Hello,
unfortunately, I've found no evidence of a special function for calculation of Homography matrix decomposition into rotation-translation matrix H->[R|t]. I'm pretty sure it should be there, but either not on the public API (only used internally) or I missed it. Thanks in advance |
There is a one it is (Solvepnp)
but it is very slow so I recommend if you can implement your function by yourself ________________________________ From: lireweb <[hidden email]> To: [hidden email] Sent: Thursday, February 16, 2012 6:41 PM Subject: [OpenCV] Homography decomposition Hello, unfortunately, I've found no evidence of a special function for calculation of Homography matrix decomposition into rotation-translation matrix H->[R|t]. I'm pretty sure it should be there, but either not on the public API (only used internally) or I missed it. Thanks in advance |
> There is a one it is (Solvepnp)
> but it is very slow so I recommend if you canÂ implementÂ your function by yourself Correct me if I say something wrong but solvePnP() is not suitable for this problem (plus if users have to implement such a function by themselves, I don't see the point using OpenCV at all). A homography matrix H is the relation between two sets of points from two different projections of real-world points. The OpenCV's solvePnP() computes the pose from a set of projection points and the real-world points. You can't give it a homography matrix as input (or two sets of projected points) and obtain rvec and tvec as output. That's something that seriously is a miss in OpenCV right now. > ________________________________ > From: lireweb <slireweb@...> > To: [hidden email] > Sent: Thursday, February 16, 2012 6:41 PM > Subject: [OpenCV] Homography decomposition > > > Â > Hello, > > unfortunately, I've found no evidence of a special function for calculation of Homography matrix decomposition into rotation-translation matrix H->[R|t]. I'm pretty sure it should be there, but either not on the public API (only used internally) or I missed it. > > Thanks in advance |
thanks, spechard,
I actually imagined the situation very similar to your words, though I wouldn't say openCV is useless. Regarding the decomposition, it is a relatively simple algorithm well documented in several realizations, so writing it by myself won't be a problem. I would love to contribute it to openCV, but I use python, which is not a native language for the library. --- In [hidden email], "spechard" <spechard@...> wrote: > > > There is a one it is (Solvepnp) > > but it is very slow so I recommend if you canÂ implementÂ your function by yourself > > Correct me if I say something wrong but solvePnP() is not suitable for this problem (plus if users have to implement such a function by themselves, I don't see the point using OpenCV at all). A homography matrix H is the relation between two sets of points from two different projections of real-world points. The OpenCV's solvePnP() computes the pose from a set of projection points and the real-world points. You can't give it a homography matrix as input (or two sets of projected points) and obtain rvec and tvec as output. > That's something that seriously is a miss in OpenCV right now. > > > > ________________________________ > > From: lireweb <slireweb@> > > To: [hidden email] > > Sent: Thursday, February 16, 2012 6:41 PM > > Subject: [OpenCV] Homography decomposition > > > > > > Â > > Hello, > > > > unfortunately, I've found no evidence of a special function for calculation of Homography matrix decomposition into rotation-translation matrix H->[R|t]. I'm pretty sure it should be there, but either not on the public API (only used internally) or I missed it. > > > > Thanks in advance > |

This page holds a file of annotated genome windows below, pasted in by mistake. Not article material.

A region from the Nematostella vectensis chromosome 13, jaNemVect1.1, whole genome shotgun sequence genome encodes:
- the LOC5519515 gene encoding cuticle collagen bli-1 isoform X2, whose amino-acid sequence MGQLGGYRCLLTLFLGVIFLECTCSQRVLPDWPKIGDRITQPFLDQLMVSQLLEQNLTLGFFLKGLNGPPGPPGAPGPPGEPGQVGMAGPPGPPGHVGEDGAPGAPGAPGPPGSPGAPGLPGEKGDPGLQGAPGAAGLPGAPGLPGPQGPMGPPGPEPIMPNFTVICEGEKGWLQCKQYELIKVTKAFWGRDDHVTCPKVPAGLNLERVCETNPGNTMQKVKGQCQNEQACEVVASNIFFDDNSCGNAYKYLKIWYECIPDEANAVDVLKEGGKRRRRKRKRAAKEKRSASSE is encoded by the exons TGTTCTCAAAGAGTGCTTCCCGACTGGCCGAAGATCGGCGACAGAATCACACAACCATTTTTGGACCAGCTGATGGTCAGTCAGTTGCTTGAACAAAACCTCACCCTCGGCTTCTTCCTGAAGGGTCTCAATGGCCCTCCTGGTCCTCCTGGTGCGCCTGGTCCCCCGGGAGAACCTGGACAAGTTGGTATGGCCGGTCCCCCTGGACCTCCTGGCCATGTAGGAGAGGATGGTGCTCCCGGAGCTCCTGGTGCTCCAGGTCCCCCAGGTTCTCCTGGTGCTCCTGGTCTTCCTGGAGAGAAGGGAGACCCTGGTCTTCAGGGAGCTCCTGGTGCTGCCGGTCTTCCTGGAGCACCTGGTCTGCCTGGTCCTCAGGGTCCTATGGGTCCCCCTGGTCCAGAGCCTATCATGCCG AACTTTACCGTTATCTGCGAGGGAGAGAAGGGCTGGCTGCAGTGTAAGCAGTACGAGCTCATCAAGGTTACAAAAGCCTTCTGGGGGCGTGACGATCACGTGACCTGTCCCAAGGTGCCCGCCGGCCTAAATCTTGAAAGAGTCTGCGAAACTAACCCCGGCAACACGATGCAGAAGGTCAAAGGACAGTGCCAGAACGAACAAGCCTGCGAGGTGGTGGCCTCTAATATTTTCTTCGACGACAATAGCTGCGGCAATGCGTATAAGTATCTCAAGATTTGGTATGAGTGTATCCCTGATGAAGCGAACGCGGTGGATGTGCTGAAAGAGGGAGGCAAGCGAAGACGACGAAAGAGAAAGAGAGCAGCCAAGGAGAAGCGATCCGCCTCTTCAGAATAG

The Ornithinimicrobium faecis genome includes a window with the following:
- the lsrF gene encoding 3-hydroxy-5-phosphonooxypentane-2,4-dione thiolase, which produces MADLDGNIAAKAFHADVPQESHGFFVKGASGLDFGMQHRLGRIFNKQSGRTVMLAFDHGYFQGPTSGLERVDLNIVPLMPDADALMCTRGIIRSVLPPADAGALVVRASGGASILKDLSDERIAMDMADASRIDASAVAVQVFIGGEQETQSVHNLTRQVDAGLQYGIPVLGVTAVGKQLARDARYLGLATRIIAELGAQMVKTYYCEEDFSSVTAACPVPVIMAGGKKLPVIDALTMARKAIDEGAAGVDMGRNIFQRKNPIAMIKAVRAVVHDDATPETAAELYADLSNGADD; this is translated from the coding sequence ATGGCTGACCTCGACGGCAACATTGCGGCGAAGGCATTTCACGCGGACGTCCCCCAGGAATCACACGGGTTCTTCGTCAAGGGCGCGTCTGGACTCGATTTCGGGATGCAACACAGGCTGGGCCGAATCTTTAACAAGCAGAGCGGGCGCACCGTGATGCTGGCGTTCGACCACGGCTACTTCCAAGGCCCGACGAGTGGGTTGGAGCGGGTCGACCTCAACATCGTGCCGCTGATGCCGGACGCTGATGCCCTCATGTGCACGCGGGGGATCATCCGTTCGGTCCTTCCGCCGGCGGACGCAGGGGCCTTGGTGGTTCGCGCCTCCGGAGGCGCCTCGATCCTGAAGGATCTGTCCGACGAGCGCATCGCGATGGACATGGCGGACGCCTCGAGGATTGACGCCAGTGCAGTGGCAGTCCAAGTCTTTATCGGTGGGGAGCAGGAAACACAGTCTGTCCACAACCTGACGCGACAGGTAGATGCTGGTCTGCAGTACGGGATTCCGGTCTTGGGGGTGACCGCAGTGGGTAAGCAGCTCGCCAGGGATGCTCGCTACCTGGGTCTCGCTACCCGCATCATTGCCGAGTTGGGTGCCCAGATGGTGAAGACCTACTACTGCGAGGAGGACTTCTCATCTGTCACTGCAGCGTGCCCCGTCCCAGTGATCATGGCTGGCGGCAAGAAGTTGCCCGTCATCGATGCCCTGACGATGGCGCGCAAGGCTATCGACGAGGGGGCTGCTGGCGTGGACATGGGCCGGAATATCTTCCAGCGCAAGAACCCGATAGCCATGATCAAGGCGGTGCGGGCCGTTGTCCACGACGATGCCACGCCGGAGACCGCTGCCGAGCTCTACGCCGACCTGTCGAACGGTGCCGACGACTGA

In reply to this post by spechard
If the problem (as I think ) is pose estimation problem
the problem is to find the rotation & translation matrices of an object or the extrinsic camera parameters if we assumed that object is a planar object -Correct me if I am wrong- Solvepnp() : The function estimates the object pose given a set of object points, their corresponding image projections, as well as the camera matrix and the distortion coefficients. of-course not the homography matrix then solvepnp() can solve that problem (I tried it before in case of planar object) For this task solvepnp() was slow but when I implement that function of pose estimation by myself it was faster than it so I don't recommend to use it. If you have a different experiment plz share it with us :) ________________________________ From: spechard <[hidden email]> To: [hidden email] Sent: Friday, February 17, 2012 10:41 AM Subject: [OpenCV] Re: Homography decomposition > There is a one it is (Solvepnp) > but it is very slow so I recommend if you canÂ implementÂ your function by yourself Correct me if I say something wrong but solvePnP() is not suitable for this problem (plus if users have to implement such a function by themselves, I don't see the point using OpenCV at all). A homography matrix H is the relation between two sets of points from two different projections of real-world points. The OpenCV's solvePnP() computes the pose from a set of projection points and the real-world points. You can't give it a homography matrix as input (or two sets of projected points) and obtain rvec and tvec as output. That's something that seriously is a miss in OpenCV right now. > ________________________________ > From: lireweb <slireweb@...> > To: [hidden email] > Sent: Thursday, February 16, 2012 6:41 PM > Subject: [OpenCV] Homography decomposition > > > Â > Hello, > > unfortunately, I've found no evidence of a special function for calculation of Homography matrix decomposition into rotation-translation matrix H->[R|t]. I'm pretty sure it should be there, but either not on the public API (only used internally) or I missed it. > > Thanks in advance |